Who Was Whistlejacket?


Whistlejacket National Gallery London

Whistlejacket by George Stubbs

Most horse trainers that I know, don't (or maybe can't) simply shut off being instinctively attuned to all things equine. It's so much a part of who we are, that "horse" is always running in the background of our minds.

Given that Mike and both love art, it should come as no surprise that we find artistic representations of horses fascinating. From ancient times to modern, wherever you see humans trying to make the grandest statement possible, there's an image of a horse. We find ourselves giving serious thought as to whether or not the spots shown on the Chauvet Cave paintings( in Pech Merle France) are dapples or spots? Did DaVinci actually ride much, or did he spend most of his time observing horses?

Chauvet Cave DaVinci Horse collage

Those questions can be postings for another day. The point I'm going for is that when horsemen look at images of horses, whether it's a cave painting, an ancient statue, an oil painting or a photograph, we look at it a little bit differently than "non horse people".

Whistlejacket National Gallery London

When I look at "equestrian art", the very first thing that strikes me is the impression of whether or not the artist was also a horseman? You know what I mean! If you live with horses on a daily basis, you can immediately pick out the artists that have really picked up a horses hoof; those who have really spent time around horses and even those that really rode and sometimes you can even discern those that were (as they say in the west) a "good hand" with a horse. A person has to be around horses a lot to be able to really pick up on their personalities.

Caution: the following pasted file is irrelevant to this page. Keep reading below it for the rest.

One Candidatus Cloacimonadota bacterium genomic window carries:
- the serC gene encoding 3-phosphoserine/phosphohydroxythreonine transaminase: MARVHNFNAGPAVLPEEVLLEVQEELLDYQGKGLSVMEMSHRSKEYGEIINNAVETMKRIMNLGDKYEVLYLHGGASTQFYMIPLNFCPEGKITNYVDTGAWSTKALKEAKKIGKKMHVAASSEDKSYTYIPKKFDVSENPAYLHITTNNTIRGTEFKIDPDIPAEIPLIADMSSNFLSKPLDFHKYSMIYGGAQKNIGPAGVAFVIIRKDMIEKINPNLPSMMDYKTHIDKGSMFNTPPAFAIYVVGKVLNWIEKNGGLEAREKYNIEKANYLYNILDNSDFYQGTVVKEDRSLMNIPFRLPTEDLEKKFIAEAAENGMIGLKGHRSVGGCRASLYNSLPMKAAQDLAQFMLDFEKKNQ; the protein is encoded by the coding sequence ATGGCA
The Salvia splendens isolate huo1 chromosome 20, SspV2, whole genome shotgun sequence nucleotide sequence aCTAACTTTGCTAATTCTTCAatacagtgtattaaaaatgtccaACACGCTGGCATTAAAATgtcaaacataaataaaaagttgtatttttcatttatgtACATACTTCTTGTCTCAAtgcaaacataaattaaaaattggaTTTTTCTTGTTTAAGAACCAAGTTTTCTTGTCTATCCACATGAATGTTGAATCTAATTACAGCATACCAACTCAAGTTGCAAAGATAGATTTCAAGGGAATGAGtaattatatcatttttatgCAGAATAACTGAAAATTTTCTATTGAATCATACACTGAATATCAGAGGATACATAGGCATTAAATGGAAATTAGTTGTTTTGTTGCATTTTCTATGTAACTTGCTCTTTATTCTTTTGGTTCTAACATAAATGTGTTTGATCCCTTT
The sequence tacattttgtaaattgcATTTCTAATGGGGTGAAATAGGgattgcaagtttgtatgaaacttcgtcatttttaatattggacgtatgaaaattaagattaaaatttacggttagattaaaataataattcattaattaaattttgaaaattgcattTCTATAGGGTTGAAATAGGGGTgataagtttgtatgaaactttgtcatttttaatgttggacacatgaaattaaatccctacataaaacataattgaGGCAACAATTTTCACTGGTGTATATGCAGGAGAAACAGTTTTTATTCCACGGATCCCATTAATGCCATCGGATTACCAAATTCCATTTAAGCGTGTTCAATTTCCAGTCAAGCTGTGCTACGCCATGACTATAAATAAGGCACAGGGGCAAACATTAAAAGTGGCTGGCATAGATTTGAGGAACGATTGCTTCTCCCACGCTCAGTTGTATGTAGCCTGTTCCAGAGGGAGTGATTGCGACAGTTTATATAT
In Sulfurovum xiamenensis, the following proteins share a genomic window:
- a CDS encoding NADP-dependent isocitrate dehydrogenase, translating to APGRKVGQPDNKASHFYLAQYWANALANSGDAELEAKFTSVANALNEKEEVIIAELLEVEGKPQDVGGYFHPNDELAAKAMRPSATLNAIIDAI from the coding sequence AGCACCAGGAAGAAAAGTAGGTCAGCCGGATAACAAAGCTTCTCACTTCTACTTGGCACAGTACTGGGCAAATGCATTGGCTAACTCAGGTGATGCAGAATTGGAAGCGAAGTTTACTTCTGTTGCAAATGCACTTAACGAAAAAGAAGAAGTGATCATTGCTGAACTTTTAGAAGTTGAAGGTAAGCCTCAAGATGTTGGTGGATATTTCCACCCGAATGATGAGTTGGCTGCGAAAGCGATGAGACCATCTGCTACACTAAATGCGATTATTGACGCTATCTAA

So when I look at this famous portrait of Whistlejacket (by George Stubbs), I don't just notice that chestnut color or the fact that he's quite attractive. I find myself thinking that with that neck set, he would set up in the bridle really easily! And his Arabian ancestry is definitely showing! AND Stubbs really knew his horse anatomy. Without looking too hard, I just noticed that the hooves are correct. As it happens, Stubbs spent 18 months dissecting horses and wrote a book on horse anatomy. So yes, he knew exactly how a horse is put together. But there's more here than conformation!